UK plans $95m hydrogen gigafactory

A sign for a hydrogen pump at a train refueling station in Germany. Hydrogen has a diverse range of applications and can be used in a number of industries.

Krisztian Bocsi | Bloomberg | Getty Images

A UK-based company said on Monday it was building an £80 million ($95.9 million) ‘gigafactory’ specializing in the manufacture of hydrogen fuel cell components, with operations set to begin in the first half of 2024.

In a statement, London-listed Johnson Matthey said the facility in Royston, England, would be capable of producing 3 gigawatts of proton exchange membrane fuel cell components per year. Also known as polymer electrolyte membrane fuel cells, the US government says PEM fuel cells in automobiles “use hydrogen and oxygen from the air to generate electricity.” PEM fuel cells are made from a number of different materials.

The idea is that the components will be used by hydrogen vehicles, with the announcement referring to road freight. Earlier reports of JM’s plans for a hydrogen gigafactory were published by The Sunday Times in November 2021.

Johnson Matthey’s plans received support from the UK government through the Advanced Propulsion Centre’s Automotive Transformation Fund, a funding scheme focused on large-scale industrialisation.

The idea behind fuel cell vehicles is that hydrogen from a tank mixes with oxygen, producing electricity. According to the US Department of Energy’s Alternative Fuels Data Center, fuel cell vehicles emit “only water vapor and hot air.”

In its own announcement on Monday, the Advanced Propulsion Center said it expected UK fuel cell demand to be around 10GW by 2030, rising to 14GW by 2035. he added, would be “equivalent to 140,000 vehicles”. .”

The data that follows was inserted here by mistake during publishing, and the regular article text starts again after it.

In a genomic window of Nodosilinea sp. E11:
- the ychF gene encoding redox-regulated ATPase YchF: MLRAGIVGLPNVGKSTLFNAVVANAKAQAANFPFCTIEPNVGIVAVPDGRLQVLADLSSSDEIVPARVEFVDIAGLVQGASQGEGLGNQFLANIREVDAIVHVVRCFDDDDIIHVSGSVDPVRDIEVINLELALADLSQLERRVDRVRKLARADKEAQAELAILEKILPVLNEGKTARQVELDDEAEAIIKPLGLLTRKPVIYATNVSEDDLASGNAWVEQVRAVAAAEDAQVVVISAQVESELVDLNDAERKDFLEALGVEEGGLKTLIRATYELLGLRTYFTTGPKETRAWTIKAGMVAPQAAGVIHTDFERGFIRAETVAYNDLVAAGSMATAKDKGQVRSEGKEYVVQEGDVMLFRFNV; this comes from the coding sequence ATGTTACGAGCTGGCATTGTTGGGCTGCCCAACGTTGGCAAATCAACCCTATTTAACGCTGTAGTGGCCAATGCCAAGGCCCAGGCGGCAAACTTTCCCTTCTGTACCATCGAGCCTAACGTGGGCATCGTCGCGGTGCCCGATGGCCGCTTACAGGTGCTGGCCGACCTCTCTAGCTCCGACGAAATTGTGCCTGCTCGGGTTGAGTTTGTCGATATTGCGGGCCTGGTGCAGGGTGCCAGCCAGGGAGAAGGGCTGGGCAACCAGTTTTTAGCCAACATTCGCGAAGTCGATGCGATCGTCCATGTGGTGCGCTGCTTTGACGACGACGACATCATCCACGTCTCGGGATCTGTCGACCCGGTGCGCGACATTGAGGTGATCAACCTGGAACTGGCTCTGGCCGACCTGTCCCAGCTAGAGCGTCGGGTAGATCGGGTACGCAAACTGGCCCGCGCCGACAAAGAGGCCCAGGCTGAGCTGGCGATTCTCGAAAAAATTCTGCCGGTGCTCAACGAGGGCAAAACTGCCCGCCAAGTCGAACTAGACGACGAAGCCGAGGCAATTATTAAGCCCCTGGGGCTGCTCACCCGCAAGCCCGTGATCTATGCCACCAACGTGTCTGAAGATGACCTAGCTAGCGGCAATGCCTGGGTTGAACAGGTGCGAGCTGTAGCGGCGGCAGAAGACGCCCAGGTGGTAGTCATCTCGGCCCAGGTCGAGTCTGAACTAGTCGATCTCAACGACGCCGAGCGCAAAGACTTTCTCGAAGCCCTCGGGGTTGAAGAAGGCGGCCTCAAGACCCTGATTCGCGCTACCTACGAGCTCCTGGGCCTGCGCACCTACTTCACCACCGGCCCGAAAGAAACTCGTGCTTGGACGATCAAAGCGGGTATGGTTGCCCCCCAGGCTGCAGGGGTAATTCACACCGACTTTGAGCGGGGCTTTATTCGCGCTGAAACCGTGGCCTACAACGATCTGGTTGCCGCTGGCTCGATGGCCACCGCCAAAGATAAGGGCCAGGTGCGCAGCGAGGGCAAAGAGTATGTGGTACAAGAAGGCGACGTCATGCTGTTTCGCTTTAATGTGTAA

The APC said the fuel cell vehicles were “as fast to refuel as a standard combustion engine and have a range and power density to rival diesel engines.” This made them “perfect for heavy-duty applications” such as heavy-duty or heavy-duty.

“Decarbonizing freight transport is essential to help societies and industries achieve their ambitious net-zero emissions goals – fuel cells will be a crucial part of the energy transition,” said Liam Condon, CEO of Johnson Matthey. .

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JM is one of many companies working on technology related to hydrogen fuel cell vehicles. At the end of June, Tevva, another UK-based company, launched a hydrogen-electric heavy-duty truck.

In the same month, Volvo Trucks announced that it had started testing vehicles using “hydrogen-powered fuel cells”, with the Swedish company claiming that their range could extend up to 1,000 kilometres, a just over 621 miles.

While some are excited about the potential of fuel cell vehicles in the coming years, their current market share remains small compared to battery electric vehicles.

According to the International Energy Agency’s Global Electric Vehicle Outlook 2022 report, the global fleet of fuel cell electric vehicles stood at around 51,600 in 2021.

The IEA reports that sales of electric vehicles – that is, sales of battery electric vehicles and plug-in hybrids – reached 6.6 million in 2021. In the first quarter of 2022, sales of electric vehicles increased amounted to 2 million, an increase of 75% compared to the first three. month of 2021.

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